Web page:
Municipalities situated near existing NATO radars in Chlumec nad Cidlinou and Slavkov, south Moravia, will ask the government for financial compensation as well as information about the radars' possible impact on the public's health. The mayor of Chlumec nad Cidlinou announced the initiative on Friday but said that 14 municipalities in the vicinity of Chlumec and ten municipalities in the area of Slavkov had not yet agreed on specific financial demands. The construction of the NATO radar near Chlumec began in 2004, with the radar going into operation in 2007. The radar at Slavkov was completed at the end of 2007.
Social Democrat leader Jiří Paroubek, is flying to Moscow today along with several other key members of his party. On the agenda will be the proposed US missile defence system in central Europe, which both Russia and the Social Democrats oppose. But the Czech government is in favour of the country hosting a US radar base, and has accused the opposition Social Democrats of pursuing a potentially damaging alternative foreign policy.
Former Soviet president Mikhail Gorbachev has come out strongly against plans by the US to site a radar base in the Czech Republic – as part of a broader missile defense system in Europe. In an interview for public broadcaster Czech TV on Monday, the former Soviet leader questioned the system was being planned against rogue states like Iran, saying on the contrary it was aimed against Russia and China. His views contrasted those of former Czech president Václav Havel who appeared on the same show. He defended the project – calling it a “first chance”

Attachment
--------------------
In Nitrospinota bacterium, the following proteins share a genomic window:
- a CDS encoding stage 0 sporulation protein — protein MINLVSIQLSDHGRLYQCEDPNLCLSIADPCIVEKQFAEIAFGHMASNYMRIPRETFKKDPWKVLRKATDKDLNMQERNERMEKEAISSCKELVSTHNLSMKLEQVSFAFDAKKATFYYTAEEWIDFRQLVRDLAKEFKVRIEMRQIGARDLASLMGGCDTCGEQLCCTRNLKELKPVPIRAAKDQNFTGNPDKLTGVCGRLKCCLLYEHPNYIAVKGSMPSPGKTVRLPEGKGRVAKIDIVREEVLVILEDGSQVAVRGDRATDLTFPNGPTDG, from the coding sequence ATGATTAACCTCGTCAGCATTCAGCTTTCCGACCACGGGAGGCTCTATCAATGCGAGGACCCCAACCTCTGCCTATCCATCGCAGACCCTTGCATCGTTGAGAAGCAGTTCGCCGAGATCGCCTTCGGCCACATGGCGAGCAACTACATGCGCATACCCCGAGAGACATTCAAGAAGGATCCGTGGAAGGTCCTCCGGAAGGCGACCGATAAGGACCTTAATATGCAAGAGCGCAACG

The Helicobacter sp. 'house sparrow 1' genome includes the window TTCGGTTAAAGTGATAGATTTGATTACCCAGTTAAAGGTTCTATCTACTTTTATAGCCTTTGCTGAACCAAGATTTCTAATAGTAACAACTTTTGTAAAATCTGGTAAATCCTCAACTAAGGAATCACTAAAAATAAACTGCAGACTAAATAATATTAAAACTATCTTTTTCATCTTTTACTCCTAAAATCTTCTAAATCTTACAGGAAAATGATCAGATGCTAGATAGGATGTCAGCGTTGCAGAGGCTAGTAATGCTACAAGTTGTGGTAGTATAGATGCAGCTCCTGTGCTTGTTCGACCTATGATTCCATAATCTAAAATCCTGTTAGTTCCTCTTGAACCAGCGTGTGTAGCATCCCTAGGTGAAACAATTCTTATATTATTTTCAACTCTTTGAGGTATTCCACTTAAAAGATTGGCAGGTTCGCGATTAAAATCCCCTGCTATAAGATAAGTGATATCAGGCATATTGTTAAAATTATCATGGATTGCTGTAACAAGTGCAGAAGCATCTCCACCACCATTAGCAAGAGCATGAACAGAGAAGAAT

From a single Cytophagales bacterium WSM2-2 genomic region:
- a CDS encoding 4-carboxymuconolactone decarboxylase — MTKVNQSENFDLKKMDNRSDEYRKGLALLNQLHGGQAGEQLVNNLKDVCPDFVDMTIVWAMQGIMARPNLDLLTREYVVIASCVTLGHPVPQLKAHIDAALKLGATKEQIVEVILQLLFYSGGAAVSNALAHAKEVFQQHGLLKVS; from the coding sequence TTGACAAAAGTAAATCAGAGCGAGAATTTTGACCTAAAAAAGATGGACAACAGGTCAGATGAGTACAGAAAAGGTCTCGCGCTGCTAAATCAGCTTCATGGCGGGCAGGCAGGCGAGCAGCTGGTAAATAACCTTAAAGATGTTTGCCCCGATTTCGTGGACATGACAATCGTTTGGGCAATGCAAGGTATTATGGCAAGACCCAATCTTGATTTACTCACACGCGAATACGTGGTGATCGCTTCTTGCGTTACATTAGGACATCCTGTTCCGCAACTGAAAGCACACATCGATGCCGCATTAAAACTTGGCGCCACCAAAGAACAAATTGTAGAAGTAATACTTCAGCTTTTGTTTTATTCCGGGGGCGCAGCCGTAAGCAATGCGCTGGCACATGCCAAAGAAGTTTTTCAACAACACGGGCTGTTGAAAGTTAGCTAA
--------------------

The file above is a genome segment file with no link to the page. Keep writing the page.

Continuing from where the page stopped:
Ceremonies have been held at most of the military bases in the Czech Republic to mark the ninth anniversary of the country joining NATO. The Czech Army has undergone significant reform since the country became a member of NATO in March 1999, with the biggest single change the ending of compulsory military service and the creation of a fully professional army.
The opposition Social Democrats have stepped up their opposition to the US radar base. The party leadership is planning a nation-wide petition against the base and the party will hold a second internal party referendum on the issue in the spring. The vast majority of Social Democrats were opposed to the radar base in the first internal party referendum held recently. Social Democrat leader Jiří Paroubek last week warned party deputies that those who choose to ignore the official party line when Parliament votes on the matter could find themselves off the list of candidates when the next general election comes around.
A deal between Prague and Washington on the siting of a US radar base on Czech territory could be concluded in the spring, Czech Defense Minister Vlasta Parkanová told reporters at the end of a fifth round of talks on the radar this week. The latest round of talks focused on conditions governing the presence of US soldiers at the radar base. The Czech government is pushing ahead with the negotiations despite criticism from opposition parties and the public. Public opinion surveys suggest that around 70 percent of Czechs are opposed to the base.